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Mastreviruses: Tropical and temperate leafhopper-borne geminiviruses

Kvarnheden A., Lett J.M., Peterschmitt M.. 2016. In : Brown Judith K. (ed.). Vector-mediated transmission of plant pathogens. Saint Paul : APS Press, p. 231-241.

DOI: 10.1094/9780890545355.016

Mastreviruses (family Geminiviridae, genus Mastrevirus) are distributed in tropical and temperate regions of all the continents except the Americas. The two most commonly reported mastreviruses are the type species, Maize streak virus (MSV) and Wheat dwarf virus (WDV). Both infect economically important cereals. MSV causes severe disease on maize (Zea mays L.) throughout sub-Saharan Africa and neighboring islands, and WDV affects wheat (Triticum aestivum L.) and barley (Hordeum vulgare L.) in Europe and Asia. Infection of susceptible plant hosts leads to stunting, yellowing, chlorotic streaks on leaves, and reduced seed set, and early infection may result in total crop failure. In sub-Saharan Africa, maize streak disease is considered a significant threat to food security. In this chapter, we look at the importance of the vector for virus spread and epidemiology as well as at the interactions within the mastrevirus¿leafhopper vector¿plant host complex. A special focus is put on the well-studied epidemiology of WDV and interactions with MSV. (Résumé d'auteur)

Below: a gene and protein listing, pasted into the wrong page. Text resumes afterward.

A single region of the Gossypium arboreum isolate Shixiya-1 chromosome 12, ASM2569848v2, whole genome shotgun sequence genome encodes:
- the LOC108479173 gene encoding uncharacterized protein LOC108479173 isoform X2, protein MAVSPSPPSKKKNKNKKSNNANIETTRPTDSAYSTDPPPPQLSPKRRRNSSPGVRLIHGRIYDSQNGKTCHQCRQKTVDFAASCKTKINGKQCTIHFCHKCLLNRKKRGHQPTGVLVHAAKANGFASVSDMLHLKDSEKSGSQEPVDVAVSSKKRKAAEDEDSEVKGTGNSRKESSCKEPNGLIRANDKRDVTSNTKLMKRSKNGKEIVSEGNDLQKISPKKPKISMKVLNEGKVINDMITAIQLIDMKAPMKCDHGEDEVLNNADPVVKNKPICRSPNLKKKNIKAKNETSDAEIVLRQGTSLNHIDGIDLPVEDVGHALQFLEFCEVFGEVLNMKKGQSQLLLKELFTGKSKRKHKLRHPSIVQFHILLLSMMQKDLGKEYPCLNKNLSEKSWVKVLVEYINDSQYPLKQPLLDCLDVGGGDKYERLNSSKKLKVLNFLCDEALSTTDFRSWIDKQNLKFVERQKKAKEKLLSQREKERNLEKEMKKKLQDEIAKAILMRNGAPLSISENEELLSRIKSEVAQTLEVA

Mots-clés : géminivirus; géminivirus striure du maïs; géminivirus du nanisme du blé; vecteur de maladie; transmission des maladies; Épidémiologie; relation hôte pathogène; insecta; cicadulina; zea mays; triticum aestivum; hordeum vulgare; zone tropicale; zone tempérée; afrique au sud du sahara; europe; asie; mastrevirus; cicadulina mbila; geminiviridae

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